The conditions were much better on last year's trip and I completed the loop, going up via the Notch and Backbone, summited both Baldy and West Baldy, then descended on the Baldy Bowl Trail. On that trip, I had been focused on finding the survey mark located on West Baldy but the snow was too deep and it was a futile effort to randomly dig where I thought the mark "should have been". That had been my first trip across the Devil's Backbone and I fell in love with the route, so today my plan was for an out-and-back across the Backbone.


Gossamer Gear UL Umbrella - Ultimate Sun Protection

The walk up Falls Road/Mount Baldy Road to the Notch was easy going and I maintained a good pace. About halfway up I stopped and set up my new Gossamer Gear Ultra Light umbrella (wt. 6.6 oz) with a hands-free pack strap attachment. I had purchased this primarily for exposed desert hikes, but since I had it in my pack, thought this would be a good time to test it out.


OMG. This was a total gamechanger! The silver reflective umbrella immediately dropped the temperature by 5-10 degrees, I was shocked at the difference! I kept the umbrella up until I was about a third of the way across the Backbone, then the winds picked up and I needed to stow it away. If I would have had a pack filled with them, I probably could have sold all of them on the trail! It was amazing how many questions and comments I received about it and everyone wanted to know where they could get one (see the link above...and no, I'm not an affiliate, just a satisfied customer!)


The Notch to Devil's Backbone


Time: 54m

Distance: 0.92 miles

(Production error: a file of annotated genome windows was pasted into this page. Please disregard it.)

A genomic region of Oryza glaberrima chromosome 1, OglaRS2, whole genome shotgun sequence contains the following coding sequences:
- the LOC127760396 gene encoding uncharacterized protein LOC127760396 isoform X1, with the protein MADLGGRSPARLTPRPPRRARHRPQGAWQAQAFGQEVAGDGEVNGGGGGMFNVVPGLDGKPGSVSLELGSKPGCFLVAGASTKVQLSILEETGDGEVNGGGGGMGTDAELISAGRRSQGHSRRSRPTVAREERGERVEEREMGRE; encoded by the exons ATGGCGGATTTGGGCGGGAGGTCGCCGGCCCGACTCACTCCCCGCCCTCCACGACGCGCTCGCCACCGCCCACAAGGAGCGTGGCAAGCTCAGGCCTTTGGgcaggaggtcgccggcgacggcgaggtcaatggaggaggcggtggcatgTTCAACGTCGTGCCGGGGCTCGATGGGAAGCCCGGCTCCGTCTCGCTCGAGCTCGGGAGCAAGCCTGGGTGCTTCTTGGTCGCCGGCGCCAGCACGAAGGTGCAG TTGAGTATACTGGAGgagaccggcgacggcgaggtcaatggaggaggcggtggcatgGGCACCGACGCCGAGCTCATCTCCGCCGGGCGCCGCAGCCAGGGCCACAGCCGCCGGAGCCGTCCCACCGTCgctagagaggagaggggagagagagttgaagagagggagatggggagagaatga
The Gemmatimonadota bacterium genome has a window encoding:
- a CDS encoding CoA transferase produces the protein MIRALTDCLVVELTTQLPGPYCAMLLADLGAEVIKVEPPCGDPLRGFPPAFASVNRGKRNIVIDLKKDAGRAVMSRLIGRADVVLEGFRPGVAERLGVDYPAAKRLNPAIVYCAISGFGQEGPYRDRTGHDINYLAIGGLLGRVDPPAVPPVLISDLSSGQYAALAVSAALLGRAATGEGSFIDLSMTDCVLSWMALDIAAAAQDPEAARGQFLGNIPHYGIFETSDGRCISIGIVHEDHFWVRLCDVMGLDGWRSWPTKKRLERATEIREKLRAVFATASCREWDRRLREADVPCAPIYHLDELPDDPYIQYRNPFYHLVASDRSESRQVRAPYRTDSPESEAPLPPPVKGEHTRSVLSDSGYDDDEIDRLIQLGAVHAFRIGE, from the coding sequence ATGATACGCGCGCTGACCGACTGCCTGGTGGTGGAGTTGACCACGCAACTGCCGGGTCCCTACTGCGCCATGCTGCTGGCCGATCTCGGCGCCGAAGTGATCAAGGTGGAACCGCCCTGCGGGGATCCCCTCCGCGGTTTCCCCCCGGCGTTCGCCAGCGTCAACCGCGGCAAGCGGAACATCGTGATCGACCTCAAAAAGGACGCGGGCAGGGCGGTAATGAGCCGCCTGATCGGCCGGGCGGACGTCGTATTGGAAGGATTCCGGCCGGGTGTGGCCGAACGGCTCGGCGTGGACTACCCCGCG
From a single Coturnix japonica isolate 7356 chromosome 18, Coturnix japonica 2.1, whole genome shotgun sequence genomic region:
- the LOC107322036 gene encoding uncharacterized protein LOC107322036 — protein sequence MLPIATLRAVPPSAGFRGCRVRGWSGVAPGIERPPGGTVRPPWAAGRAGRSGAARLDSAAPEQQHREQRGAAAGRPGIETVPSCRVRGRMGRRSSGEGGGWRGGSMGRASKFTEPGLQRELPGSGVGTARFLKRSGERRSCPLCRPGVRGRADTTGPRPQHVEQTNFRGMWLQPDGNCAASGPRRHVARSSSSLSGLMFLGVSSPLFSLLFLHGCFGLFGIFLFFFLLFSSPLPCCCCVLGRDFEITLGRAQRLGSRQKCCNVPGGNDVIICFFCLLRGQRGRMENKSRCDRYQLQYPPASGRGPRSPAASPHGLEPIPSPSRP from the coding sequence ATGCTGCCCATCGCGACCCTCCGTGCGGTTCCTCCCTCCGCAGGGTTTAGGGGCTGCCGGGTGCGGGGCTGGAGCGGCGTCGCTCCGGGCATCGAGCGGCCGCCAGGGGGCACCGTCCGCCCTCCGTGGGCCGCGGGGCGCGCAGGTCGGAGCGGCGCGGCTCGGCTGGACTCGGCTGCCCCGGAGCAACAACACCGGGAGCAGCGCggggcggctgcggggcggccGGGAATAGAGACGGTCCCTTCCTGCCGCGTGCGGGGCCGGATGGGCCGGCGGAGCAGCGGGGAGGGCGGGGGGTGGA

Net Vertical Gain: 879 feet

Thoughts: The first steep-ish section


It's just under a mile to hike from the Restaurant to the beginning of the Devil's Backbone (DB) trail, and it's the first "steep-ish" section of the route that parallels Chairlift #4. During the ski season, this run is called "The Roller Coaster". There are some alternate trails that follow other ski runs (Turkey Shoot, Spring Ridge, and Bifurcate), but they all come out at the top of the lift. Not too far past the chair lift station is the signpost that marks the beginning of the Backbone and some great views both to the north and south.


Both of these pictures were taken at 8,625 feet of elevation, from a position just a few feet from the official start of the Devil's Backbone Trail. Given the nature of the route, for most of the morning, I always had a good view back down into Manker Flats to the south and the wide-open expanses to the north (between Palmdale and Victorville).

I had reached this point just before 10:30 a.m. and was starting to encounter the "early risers" who were on their way back from the summit. Coincidently, I also began to catch up with folks that had started before me, which gave me a little mental boost.


There are always lots of variables, but when I hike solo, it's not uncommon for me to be in my own bubble (speed-wise) where despite a large number of people on the trail, I manage to remain solo. I did have two sections today where other hikers had caught up to me and we hiked together for a stretch. Denise, a local resident, had caught up with me about halfway up the dirt road and we chatted as we hiked together to The Notch. She had split off on one of the side trails while I took the direct route to the top of Chairlift #4, just a few minutes after I arrived, she crested the trail, perfect timing! That was her turnaround point for the day, so with appropriate well-wishes, I bid her farewell and continued on.